The essence of “Mamma Mia!” doesn’t live in the haphazard plot or less-than-professional singing that people are quick to critique — it’s in the sparkle, joy and funky outfits that the entire cast sports and the story of strong women making their way in a rich man’s world. If you’re still nitpicking, it’s probably because you’re taking yourself too seriously, more seriously than the actors who bring the movie to life with their unabashed spirit.
The movie leaves you smiling with shots of energy such as “Dancing Queen.” Meryl Streep, 59 years old at the time, proved that nothing should ever be able to stop you once you put your mind to something. You don’t have to be 17 years old to do a full split in the air, you can somersault into water if you set your mind to it, and you sure as hell shouldn’t let life get in the way of having fun.
In addition to the feel-good ABBA music that has everyone singing along, the movie does a great job of giving women a spotlight. The movie is about a mother-daughter duo and their friends, and refreshingly enough, it doesn’t revolve completely around men. “Mamma Mia!” passes the Bechdel test pretty easily since the storyline weaves through Donna and Sophie’s plans for the future as fiercely independent and determined women.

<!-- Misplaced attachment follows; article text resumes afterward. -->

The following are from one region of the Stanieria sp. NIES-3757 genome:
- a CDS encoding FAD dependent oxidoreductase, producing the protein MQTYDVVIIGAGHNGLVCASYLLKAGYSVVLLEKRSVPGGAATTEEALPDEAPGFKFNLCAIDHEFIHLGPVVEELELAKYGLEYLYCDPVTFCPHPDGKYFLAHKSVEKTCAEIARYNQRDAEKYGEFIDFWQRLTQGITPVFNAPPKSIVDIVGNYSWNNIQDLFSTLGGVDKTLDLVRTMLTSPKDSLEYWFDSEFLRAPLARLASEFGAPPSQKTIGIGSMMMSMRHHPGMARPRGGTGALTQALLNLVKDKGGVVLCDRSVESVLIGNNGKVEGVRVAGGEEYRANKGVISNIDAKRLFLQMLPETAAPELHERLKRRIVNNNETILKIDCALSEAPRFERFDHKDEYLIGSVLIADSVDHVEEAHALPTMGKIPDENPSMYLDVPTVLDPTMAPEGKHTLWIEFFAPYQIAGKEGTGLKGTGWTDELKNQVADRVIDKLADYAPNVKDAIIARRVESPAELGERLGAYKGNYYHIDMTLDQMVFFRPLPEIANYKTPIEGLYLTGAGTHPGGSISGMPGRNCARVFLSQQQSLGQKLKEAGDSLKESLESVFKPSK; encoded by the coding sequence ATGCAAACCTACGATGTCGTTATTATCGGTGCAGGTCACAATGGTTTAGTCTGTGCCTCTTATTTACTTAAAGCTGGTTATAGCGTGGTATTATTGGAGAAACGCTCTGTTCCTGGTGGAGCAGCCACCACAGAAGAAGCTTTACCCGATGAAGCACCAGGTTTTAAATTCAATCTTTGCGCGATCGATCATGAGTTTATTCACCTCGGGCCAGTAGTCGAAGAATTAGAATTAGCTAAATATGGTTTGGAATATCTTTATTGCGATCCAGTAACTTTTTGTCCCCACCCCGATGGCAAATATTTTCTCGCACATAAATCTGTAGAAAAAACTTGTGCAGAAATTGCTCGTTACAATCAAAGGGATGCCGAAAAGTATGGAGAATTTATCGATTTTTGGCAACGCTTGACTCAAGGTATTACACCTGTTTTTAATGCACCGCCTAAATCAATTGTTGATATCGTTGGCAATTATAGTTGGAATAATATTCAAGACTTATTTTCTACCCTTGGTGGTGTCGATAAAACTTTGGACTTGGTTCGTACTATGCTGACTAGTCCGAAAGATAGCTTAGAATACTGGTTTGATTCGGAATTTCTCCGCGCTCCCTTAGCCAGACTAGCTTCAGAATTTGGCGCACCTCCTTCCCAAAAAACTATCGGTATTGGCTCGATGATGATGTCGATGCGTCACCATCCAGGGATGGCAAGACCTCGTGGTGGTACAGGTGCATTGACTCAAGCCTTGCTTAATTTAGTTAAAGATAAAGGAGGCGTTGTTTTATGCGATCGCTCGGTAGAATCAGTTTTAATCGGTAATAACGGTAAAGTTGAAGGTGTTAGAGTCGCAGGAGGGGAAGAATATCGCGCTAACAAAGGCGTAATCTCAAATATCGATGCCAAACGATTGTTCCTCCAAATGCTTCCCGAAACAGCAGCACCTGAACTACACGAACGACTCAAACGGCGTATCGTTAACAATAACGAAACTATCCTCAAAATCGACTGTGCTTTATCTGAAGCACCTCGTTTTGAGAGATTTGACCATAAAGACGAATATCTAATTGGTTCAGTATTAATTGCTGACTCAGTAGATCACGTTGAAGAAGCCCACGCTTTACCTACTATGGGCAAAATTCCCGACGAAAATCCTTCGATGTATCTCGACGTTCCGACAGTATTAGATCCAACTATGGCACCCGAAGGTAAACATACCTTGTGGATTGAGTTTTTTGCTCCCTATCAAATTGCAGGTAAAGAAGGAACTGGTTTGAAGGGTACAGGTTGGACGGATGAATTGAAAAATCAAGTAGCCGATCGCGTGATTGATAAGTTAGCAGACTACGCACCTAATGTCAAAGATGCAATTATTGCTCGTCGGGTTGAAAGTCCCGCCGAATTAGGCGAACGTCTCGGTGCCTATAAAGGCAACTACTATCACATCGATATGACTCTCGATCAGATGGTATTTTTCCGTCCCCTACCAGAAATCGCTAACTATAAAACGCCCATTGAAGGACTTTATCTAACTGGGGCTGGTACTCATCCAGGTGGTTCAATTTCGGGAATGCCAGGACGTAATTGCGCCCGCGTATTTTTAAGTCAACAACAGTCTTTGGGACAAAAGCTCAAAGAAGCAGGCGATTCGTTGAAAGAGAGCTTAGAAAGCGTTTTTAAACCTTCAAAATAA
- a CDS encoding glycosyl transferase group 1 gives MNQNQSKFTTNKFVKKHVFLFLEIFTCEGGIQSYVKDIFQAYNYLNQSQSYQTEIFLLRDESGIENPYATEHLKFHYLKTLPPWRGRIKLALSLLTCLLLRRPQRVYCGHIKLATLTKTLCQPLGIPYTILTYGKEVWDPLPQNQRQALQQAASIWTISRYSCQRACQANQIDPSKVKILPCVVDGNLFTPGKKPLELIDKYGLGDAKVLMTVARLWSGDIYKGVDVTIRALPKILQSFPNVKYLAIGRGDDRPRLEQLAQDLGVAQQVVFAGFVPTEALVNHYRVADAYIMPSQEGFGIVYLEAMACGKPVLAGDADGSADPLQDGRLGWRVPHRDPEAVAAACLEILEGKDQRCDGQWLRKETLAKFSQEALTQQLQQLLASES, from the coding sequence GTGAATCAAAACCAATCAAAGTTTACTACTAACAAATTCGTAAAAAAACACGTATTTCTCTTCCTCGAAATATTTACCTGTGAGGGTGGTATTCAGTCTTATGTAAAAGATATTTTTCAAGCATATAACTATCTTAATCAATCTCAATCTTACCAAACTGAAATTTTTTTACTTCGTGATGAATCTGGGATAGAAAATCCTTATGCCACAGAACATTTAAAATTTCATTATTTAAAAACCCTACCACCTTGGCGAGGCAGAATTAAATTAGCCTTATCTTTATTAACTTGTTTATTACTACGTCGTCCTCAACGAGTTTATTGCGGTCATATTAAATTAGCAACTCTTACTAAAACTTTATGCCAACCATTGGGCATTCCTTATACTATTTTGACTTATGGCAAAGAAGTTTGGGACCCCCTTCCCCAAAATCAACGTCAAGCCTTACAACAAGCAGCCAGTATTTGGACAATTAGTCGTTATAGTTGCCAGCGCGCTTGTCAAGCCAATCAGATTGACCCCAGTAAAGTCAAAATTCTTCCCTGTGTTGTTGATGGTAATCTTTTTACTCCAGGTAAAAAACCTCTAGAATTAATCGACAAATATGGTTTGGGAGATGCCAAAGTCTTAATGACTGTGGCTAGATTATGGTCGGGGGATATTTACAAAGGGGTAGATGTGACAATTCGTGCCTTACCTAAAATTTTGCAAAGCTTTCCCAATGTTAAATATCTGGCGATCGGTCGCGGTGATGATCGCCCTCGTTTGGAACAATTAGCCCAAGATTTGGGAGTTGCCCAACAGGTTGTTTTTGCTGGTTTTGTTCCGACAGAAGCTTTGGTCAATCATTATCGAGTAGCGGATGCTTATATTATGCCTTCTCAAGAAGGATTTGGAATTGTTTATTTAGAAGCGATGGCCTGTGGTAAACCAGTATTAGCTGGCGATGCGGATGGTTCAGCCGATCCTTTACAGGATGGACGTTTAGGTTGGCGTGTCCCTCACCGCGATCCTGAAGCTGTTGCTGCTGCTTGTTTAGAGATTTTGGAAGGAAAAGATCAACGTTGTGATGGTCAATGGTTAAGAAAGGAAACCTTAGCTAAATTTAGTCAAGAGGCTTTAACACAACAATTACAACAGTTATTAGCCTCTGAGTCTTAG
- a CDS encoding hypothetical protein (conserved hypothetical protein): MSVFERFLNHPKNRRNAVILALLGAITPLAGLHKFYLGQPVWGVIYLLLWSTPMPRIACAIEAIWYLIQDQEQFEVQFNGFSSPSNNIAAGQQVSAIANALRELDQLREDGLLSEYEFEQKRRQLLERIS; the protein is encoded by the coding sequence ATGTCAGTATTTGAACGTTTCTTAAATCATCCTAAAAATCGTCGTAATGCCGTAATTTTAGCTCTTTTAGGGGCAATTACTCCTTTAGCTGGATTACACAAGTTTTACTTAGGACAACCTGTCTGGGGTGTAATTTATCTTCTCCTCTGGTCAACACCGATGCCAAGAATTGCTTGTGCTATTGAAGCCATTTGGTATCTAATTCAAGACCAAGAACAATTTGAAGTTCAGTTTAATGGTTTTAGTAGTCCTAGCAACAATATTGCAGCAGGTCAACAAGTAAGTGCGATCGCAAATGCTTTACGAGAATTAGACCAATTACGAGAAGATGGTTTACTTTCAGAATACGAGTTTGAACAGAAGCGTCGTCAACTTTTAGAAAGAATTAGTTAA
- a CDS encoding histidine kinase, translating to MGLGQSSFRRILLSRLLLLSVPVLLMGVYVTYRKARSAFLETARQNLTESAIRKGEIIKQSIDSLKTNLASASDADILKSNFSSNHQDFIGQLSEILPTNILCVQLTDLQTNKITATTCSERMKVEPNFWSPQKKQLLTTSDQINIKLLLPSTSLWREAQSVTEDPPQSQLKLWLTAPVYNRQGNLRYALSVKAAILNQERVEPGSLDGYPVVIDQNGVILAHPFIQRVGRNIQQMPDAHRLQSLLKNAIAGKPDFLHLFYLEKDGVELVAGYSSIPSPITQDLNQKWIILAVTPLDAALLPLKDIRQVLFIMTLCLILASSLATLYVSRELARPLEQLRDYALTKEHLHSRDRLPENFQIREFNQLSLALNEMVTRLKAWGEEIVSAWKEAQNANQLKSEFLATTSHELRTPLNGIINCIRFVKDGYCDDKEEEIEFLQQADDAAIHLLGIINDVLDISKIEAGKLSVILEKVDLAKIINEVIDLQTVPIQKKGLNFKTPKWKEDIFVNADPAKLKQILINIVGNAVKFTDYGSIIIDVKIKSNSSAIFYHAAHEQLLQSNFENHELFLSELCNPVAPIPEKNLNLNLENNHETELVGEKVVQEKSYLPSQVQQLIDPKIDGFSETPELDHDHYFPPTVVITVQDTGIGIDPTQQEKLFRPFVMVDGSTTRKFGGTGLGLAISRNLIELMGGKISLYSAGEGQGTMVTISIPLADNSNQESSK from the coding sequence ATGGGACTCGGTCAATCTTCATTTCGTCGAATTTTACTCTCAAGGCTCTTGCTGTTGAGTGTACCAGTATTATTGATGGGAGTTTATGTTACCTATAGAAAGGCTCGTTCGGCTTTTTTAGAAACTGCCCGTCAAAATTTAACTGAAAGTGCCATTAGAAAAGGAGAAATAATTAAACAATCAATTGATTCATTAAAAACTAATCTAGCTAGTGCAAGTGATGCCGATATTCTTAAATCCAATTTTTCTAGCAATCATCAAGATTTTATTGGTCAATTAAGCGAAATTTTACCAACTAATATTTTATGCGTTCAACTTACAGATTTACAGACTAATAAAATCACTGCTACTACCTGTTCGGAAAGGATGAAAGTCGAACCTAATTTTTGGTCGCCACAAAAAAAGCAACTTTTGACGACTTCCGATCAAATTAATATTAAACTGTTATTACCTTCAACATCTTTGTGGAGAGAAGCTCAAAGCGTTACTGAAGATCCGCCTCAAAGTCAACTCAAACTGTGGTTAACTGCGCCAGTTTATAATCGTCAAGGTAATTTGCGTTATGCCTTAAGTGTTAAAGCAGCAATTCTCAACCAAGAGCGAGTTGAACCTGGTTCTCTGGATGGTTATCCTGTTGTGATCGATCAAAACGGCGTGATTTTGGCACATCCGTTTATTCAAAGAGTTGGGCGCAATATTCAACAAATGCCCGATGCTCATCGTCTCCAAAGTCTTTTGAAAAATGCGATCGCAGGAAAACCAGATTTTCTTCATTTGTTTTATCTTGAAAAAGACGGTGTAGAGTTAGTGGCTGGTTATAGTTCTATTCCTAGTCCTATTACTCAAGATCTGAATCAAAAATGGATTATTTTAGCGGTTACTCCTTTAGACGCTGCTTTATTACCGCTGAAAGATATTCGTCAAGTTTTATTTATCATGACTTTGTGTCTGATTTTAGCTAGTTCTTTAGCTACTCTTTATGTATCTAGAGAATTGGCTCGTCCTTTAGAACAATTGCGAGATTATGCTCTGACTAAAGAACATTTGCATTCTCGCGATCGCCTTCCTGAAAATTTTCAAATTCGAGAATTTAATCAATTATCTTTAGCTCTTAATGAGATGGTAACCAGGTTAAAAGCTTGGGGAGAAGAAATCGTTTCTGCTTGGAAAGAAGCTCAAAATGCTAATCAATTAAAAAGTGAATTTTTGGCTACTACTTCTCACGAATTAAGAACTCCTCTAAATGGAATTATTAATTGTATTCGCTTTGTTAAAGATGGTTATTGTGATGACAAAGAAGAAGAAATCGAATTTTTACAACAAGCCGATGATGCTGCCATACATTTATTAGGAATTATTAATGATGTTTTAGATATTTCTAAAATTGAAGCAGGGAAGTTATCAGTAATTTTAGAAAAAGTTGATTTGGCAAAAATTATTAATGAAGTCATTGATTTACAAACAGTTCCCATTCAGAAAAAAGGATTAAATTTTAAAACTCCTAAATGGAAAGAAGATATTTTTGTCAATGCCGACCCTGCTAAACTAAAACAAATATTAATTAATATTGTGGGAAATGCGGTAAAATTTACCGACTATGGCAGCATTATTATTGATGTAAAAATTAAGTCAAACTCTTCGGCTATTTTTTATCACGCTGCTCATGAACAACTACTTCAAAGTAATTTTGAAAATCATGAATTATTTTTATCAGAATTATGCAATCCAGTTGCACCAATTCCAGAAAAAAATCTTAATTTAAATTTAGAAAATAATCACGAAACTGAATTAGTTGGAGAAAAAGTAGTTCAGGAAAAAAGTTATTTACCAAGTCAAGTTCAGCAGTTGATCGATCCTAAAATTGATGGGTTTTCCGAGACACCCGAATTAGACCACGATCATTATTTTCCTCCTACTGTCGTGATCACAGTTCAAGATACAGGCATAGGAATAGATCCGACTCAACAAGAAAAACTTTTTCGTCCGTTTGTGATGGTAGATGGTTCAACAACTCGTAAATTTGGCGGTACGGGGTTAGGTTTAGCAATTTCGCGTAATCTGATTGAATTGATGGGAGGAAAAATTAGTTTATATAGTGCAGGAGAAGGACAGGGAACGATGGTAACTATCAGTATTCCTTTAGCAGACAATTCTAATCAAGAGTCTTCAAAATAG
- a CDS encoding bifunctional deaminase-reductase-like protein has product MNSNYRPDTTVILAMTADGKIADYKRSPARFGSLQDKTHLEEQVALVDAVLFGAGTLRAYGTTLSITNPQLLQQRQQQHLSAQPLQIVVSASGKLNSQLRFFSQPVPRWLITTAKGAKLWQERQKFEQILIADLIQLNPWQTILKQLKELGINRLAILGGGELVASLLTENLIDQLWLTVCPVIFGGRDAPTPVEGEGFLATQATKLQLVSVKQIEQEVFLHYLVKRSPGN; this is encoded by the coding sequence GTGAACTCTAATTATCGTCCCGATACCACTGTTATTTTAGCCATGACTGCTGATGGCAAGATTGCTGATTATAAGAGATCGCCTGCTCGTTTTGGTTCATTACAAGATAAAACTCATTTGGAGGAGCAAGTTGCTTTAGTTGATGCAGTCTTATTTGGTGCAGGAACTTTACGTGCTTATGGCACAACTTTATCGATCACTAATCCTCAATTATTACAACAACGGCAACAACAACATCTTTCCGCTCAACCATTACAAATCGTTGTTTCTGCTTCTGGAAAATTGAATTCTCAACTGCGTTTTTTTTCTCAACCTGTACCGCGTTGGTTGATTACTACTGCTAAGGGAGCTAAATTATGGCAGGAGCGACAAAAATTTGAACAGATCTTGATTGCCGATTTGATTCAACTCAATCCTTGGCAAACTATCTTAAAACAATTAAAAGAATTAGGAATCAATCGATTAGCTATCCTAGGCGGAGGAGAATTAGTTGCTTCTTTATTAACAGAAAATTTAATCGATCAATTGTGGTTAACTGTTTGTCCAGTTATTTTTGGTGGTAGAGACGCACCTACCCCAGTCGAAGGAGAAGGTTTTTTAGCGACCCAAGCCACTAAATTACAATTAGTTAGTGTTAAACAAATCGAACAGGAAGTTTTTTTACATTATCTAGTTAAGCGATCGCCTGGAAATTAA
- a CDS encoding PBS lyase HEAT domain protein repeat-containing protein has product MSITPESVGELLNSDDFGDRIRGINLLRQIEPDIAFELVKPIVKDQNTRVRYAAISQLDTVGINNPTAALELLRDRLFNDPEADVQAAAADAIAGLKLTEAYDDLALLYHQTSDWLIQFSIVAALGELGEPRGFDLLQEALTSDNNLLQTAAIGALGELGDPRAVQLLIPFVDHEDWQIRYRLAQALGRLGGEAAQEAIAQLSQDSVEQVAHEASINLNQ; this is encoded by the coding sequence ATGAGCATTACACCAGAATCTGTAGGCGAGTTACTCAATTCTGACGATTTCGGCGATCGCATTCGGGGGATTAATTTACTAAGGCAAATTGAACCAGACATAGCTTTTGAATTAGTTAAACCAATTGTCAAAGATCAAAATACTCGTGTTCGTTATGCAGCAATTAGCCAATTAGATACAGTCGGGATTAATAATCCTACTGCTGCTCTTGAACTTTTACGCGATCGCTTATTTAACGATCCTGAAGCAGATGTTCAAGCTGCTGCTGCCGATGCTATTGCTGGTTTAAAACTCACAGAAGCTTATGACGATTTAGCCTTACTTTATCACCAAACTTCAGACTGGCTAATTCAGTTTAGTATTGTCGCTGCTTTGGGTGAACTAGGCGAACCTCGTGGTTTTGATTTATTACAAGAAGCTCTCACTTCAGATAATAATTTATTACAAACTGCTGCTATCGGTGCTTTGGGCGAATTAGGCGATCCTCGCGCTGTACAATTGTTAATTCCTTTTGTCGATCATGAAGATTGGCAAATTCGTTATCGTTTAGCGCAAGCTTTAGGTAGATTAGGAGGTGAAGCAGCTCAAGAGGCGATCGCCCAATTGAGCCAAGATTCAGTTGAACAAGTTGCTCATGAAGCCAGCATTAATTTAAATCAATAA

It’s important to have media texts that women can relate to and feel good about, and “Mamma Mia!” in all its glory is a glittery, carefree rendition of what we need to see more of.
The cast members are not professional singers. It’s clear, and people like to point it out. We know Pierce Brosnan — who previously played James Bond — can’t hit those notes, but he can rock a Lycra jumpsuit and platform boots to hit the stage and be a sport about it.
He recalled filming “Waterloo” in his shiny, slightly obnoxious ensemble and bumping into Daniel Craig, the new James Bond, who was filming at the same studio. If you think you’re too high and mighty to appreciate “Mamma Mia!” remember that it was a hit for one of the unarguably coolest movie characters of all time (who wore skin-tight outfits to dance and sing in).
So, give the movie another chance. Watch it again, and this time agree to have a bit of fun, turn off your text analysis skills, and settle down to enjoy it with a martini — shaken, not stirred.